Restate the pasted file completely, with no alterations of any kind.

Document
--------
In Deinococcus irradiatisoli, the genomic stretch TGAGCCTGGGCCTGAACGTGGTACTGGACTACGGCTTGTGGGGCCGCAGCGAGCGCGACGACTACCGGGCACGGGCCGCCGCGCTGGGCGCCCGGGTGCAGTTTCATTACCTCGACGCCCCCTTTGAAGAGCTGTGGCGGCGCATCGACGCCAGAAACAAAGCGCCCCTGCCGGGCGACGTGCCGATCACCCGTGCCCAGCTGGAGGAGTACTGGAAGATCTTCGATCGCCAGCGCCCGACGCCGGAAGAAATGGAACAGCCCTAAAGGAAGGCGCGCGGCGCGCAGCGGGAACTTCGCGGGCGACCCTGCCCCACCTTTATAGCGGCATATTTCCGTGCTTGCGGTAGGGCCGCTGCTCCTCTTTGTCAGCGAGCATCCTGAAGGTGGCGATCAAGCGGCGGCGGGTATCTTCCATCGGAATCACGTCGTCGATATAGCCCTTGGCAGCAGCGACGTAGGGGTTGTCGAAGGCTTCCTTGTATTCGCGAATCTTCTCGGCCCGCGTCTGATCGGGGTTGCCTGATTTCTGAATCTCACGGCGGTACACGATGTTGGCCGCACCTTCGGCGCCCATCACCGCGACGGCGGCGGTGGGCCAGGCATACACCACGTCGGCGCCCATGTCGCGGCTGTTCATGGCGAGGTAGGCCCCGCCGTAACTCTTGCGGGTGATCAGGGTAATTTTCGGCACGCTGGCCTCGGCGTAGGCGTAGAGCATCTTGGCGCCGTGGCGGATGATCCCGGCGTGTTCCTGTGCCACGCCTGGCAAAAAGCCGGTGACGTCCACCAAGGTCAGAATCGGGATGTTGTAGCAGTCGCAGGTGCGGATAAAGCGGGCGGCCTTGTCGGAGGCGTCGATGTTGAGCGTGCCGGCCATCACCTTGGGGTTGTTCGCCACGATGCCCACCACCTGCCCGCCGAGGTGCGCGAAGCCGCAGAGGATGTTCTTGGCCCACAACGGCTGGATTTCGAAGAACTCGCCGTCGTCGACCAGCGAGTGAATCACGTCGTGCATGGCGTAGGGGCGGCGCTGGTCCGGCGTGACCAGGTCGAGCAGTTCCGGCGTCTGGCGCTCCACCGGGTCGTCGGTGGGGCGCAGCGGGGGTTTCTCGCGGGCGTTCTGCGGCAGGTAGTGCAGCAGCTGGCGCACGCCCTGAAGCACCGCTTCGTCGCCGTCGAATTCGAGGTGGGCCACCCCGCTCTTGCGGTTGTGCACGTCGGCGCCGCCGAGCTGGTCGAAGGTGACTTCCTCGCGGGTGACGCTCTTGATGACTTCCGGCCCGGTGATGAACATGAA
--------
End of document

In Deinococcus irradiatisoli, the genomic stretch TGAGCCTGGGCCTGAACGTGGTACTGGACTACGGCTTGTGGGGCCGCAGCGAGCGCGACGACTACCGGGCACGGGCCGCCGCGCTGGGCGCCCGGGTGCAGTTTCATTACCTCGACGCCCCCTTTGAAGAGCTGTGGCGGCGCATCGACGCCAGAAACAAAGCGCCCCTGCCGGGCGACGTGCCGATCACCCGTGCCCAGCTGGAGGAGTACTGGAAGATCTTCGATCGCCAGCGCCCGACGCCGGAAGAAATGGAACAGCCCTAAAGGAAGGCGCGCGGCGCGCAGCGGGAACTTCGCGGGCGACCCTGCCCCACCTTTATAGCGGCATATTTCCGTGCTTGCGGTAGGGCCGCTGCTCCTCTTTGTCAGCGAGCATCCTGAAGGTGGCGATCAAGCGGCGGCGGGTATCTTCCATCGGAATCACGTCGTCGATATAGCCCTTGGCAGCAGCGACGTAGGGGTTGTCGAAGGCTTCCTTGTATTCGCGAATCTTCTCGGCCCGCGTCTGATCGGGGTTGCCTGATTTCTGAATCTCACGGCGGTACACGATGTTGGCCGCACCTTCGGCGCCCATCACCGCGACGGCGGCGGTGGGCCAGGCATACACCACGTCGGCGCCCATGTCGCGGCTGTTCATGGCGAGGTAGGCCCCGCCGTAACTCTTGCGGGTGATCAGGGTAATTTTCGGCACGCTGGCCTCGGCGTAGGCGTAGAGCATCTTGGCGCCGTGGCGGATGATCCCGGCGTGTTCCTGTGCCACGCCTGGCAAAAAGCCGGTGACGTCCACCAAGGTCAGAATCGGGATGTTGTAGCAGTCGCAGGTGCGGATAAAGCGGGCGGCCTTGTCGGAGGCGTCGATGTTGAGCGTGCCGGCCATCACCTTGGGGTTGTTCGCCACGATGCCCACCACCTGCCCGCCGAGGTGCGCGAAGCCGCAGAGGATGTTCTTGGCCCACAACGGCTGGATTTCGAAGAACTCGCCGTCGTCGACCAGCGAGTGAATCACGTCGTGCATGGCGTAGGGGCGGCGCTGGTCCGGCGTGACCAGGTCGAGCAGTTCCGGCGTCTGGCGCTCCACCGGGTCGTCGGTGGGGCGCAGCGGGGGTTTCTCGCGGGCGTTCTGCGGCAGGTAGTGCAGCAGCTGGCGCACGCCCTGAAGCACCGCTTCGTCGCCGTCGAATTCGAGGTGGGCCACCCCGCTCTTGCGGTTGTGCACGTCGGCGCCGCCGAGCTGGTCGAAGGTGACTTCCTCGCGGGTGACGCTCTTGATGACTTCCGGCCCGGTGATGAACATGAA